Ski resorts by train

Val d'Isere - slopes

Anyone can enjoy a ski holiday here. Facilities for beginners are good (with free lifts and good snow quality assured on the nursery slopes). The range of pistes and challenges for advanced skiers and snowboarders is beyond dispute. But frankly, it’s a difficult place for the in-betweenies. A blue run here could easily be classified as a red in another resort, while black really does mean truly difficult.

On the Val side, the mountain is split into four sectors, two of which can be reached direct from resort. It is easy, provided that you are a competent snow-user, to move from one sector to another on pistes, and the links to Tignes are seamless.

In high season, when lifts are working at capacity, Val has a huge advantage over other major resorts in the Alps: there are no less than seven main mountain access points, from Le Fornet to La Daille. Rush hour queues are momentary. But hop on the train rouge and you can easily avoid them.  Queues up the mountain are rare, except at the links to Tignes in the final hour of a high season weekend.

The original ski area of Solaise has now been entirely revamped for 2016/17 and is reached by the new Solaise Gondola. While the runs accessed immediately from the top lift station and the Day Lodge are easy, there are interesting intermediate runs above it. The Day Lodge is also the starting point for the much more demanding runs back down to the village.  These include the magnificent Matisse as well as Rhone-Alpes, an FIS women's downhill course that requires considerable attention when icy, as it usually is in mid-winter.

On the other side of the front de neige the Olympique gondola brings you up to the 2827m summit of Bellevarde.  La Face, the challenging black run down to the resort was first raced as the men’s downhill in the 1992 Olympics.

The backside is the starting point for the Oreiller-Killy (OK) downhill course which ends In the outlying hamlet of La Daille, served by the Funival underground funicular which brings you back up to the top. Also from here you can make your way across the mountains to two lifts that bring you over the ridge and down to Tignes.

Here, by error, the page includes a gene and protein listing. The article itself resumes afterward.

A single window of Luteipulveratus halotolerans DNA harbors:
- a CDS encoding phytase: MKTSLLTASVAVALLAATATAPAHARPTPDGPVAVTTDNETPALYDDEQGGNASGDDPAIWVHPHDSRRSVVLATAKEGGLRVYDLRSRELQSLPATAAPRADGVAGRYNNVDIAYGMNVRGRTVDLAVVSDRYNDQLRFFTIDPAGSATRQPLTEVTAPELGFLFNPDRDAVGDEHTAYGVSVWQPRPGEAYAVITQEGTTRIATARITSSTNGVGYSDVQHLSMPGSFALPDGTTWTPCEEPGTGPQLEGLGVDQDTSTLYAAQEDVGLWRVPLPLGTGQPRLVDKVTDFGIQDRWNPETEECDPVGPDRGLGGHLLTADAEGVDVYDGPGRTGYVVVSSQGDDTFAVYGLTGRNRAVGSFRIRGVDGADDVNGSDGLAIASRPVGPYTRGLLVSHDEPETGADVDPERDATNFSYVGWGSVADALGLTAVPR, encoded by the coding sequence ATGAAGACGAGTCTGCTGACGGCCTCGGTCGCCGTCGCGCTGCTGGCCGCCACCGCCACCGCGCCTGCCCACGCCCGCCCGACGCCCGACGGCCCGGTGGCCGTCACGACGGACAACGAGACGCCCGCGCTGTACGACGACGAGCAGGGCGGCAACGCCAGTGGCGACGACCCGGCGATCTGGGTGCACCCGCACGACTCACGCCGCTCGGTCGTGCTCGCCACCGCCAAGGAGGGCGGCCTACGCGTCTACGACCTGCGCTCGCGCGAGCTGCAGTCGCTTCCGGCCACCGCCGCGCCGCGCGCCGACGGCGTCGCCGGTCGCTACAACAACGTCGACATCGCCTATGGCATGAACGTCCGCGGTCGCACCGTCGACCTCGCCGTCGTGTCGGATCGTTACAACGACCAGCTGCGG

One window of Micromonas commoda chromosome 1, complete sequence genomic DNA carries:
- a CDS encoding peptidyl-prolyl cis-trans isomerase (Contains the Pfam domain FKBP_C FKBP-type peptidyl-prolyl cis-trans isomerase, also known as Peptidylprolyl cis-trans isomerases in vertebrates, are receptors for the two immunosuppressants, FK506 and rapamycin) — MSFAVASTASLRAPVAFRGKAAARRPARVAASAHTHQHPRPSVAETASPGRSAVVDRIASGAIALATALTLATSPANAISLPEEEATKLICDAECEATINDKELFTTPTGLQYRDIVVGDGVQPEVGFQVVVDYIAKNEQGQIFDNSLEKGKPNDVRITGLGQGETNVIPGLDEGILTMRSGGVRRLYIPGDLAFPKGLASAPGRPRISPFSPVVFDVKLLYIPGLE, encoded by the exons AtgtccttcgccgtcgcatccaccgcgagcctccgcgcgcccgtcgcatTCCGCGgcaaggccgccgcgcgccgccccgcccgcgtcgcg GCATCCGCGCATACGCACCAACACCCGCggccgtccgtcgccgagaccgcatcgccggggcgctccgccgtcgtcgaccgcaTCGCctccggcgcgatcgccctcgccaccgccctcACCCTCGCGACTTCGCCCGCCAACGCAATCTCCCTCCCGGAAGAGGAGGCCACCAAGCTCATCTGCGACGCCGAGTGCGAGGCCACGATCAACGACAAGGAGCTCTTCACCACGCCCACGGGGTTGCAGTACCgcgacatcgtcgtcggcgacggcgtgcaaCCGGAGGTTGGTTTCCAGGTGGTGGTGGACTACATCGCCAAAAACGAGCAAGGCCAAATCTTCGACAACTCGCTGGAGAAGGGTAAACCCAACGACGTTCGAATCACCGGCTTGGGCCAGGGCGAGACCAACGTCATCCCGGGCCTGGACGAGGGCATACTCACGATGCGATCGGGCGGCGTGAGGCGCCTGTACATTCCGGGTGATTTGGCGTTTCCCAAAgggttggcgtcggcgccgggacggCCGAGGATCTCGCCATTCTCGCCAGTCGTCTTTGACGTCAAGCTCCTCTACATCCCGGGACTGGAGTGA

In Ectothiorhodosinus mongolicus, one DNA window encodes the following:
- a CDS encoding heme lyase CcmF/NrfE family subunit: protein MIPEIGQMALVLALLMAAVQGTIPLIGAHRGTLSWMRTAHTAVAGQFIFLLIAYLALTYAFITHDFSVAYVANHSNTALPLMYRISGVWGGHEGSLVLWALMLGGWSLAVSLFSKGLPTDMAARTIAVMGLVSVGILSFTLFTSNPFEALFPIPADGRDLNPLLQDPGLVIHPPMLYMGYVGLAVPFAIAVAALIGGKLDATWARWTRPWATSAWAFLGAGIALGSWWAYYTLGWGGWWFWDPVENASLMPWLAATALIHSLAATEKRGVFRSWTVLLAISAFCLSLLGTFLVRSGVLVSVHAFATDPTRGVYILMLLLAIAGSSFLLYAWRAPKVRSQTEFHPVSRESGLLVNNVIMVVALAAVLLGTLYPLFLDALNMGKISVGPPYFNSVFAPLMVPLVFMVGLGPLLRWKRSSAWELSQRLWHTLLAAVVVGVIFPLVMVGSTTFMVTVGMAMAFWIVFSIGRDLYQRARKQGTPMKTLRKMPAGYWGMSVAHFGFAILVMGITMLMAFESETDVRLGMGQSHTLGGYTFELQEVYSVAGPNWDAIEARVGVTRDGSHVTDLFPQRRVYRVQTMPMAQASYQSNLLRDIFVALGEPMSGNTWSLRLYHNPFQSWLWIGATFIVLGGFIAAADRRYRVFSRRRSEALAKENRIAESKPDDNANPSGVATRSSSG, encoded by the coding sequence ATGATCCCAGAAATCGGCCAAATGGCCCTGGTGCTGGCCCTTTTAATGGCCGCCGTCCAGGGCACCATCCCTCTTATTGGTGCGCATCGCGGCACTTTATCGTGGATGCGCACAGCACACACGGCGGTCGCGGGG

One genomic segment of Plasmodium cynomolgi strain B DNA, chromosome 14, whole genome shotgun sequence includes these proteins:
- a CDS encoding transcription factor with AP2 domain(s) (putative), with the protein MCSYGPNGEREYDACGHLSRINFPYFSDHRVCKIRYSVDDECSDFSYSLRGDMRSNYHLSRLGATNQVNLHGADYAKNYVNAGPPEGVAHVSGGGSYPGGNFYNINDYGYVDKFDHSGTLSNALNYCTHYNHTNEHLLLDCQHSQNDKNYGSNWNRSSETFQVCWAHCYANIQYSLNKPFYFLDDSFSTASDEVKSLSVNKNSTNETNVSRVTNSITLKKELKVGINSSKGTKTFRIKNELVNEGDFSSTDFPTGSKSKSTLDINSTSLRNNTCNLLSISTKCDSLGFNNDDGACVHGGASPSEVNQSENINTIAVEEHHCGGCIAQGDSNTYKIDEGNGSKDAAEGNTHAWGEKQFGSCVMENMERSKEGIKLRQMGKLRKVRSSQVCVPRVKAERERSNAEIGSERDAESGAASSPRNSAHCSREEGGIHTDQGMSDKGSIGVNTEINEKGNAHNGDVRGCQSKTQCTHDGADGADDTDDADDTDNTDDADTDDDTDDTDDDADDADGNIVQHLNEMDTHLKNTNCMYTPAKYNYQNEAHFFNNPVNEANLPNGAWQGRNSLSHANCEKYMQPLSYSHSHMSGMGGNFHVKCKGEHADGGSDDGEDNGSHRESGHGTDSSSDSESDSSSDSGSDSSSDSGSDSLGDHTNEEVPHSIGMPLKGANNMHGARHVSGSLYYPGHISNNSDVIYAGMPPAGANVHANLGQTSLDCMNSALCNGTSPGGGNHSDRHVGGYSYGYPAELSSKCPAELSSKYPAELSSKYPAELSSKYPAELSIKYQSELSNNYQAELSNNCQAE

Le Fornet, the hamlet at the foot of the col de L’Iseran, the highest paved road in Western Europe, can either be reached from Solaise or by ski bus from the village. A gondola and other lifts take you up the summer ski area on the Pissaillas glacier beneath the 3,488m summit of the Pointe du Montet. The runs here are fast cruising territory for intermediates and advanced skiers and snowboarders.

Val’s world-class snowpark has some 30 kickers and obstacles, with lines for all levels from beginner to expert. It’s located on Bellevarde beside the permanent slalom course and is easily reached from the top of the Olympique gondola or via the Funival funicular from La Daille. Normally, it is open 9.30am to 4pm each day (except in stormy weather conditions) from mid-December until the end of April.

Bellevarde is home to two ski/snowboard courses and there’s another serpentine track on Solaise. Also, you can test your skills against the clock on the new BMW slalom course beside the Rogoney piste, and then watch yourself in action at and on the Skiline app.

Access is with your lift pass. The entry gate records your details, and your time is automatically recorded as the camera rolls. You can then take part in the BMW xDrive Cup and share your results by email or on social media.

Ski highlights for all levels

Beginners: The Solaise redevelopment will encourage novice skiers to venture away from the nursery slopes on the front de neige, go up the mountain, and experience the full glory of the ski area.

The new, secure, beginner slopes created at the top of the gondola have been regraded to provide the perfect pitch for learning first steps on skis and snowboard. They’re served by three covered magic carpets lifts. Beginners can swiftly progress from these slopes to the easy, rolling terrain reached from the adjacent Madeleine chair-lift. There’s also a nursery slope in La Daille.

Intermediates: Val d’Isère-Tignes is one giant playground that stretches from Le Fornet and the glacier above it all the way across to Tignes and down to the lowest village of Tignes-Les-Brevières on blue and red runs.  But as we have said, the piste grading is severe and for inexperienced skiers who have graduated here from the rolling pasture land of the Austrian Tirol or other lower Alpine ski areas it’s wise to stick the blues until you get to grips with the gradient.

Experts: Few resorts offer such a range of challenging slopes. The mountains on both sides of the ski area are dotted with vertiginous couloirs like the Couloir des Pisteurs that require considerable concentration – any fall will result in a long slide or worse – and should only be skied in the company of a guide.   The lift-accessed off-piste is dramatic and is one of the main reasons why skiers and snowboarders from all over the world must make the pilgrimage to Val d’Isère at least once in lifetime.


Val d'Isere is deservedly famous for having fantastic off-piste terrain. The Bellevarde side of the mountain has the greatest proportion of off-piste, while the Solaise side still has plenty.  Over in La Daille, the terrain is particularly accessible, making it a great part of the resort for practicing powder. As ever, when considering off-piste you are best to hire a guide.  For avalanche awareness courses and information, Henry's Avalanche Talk is excellent.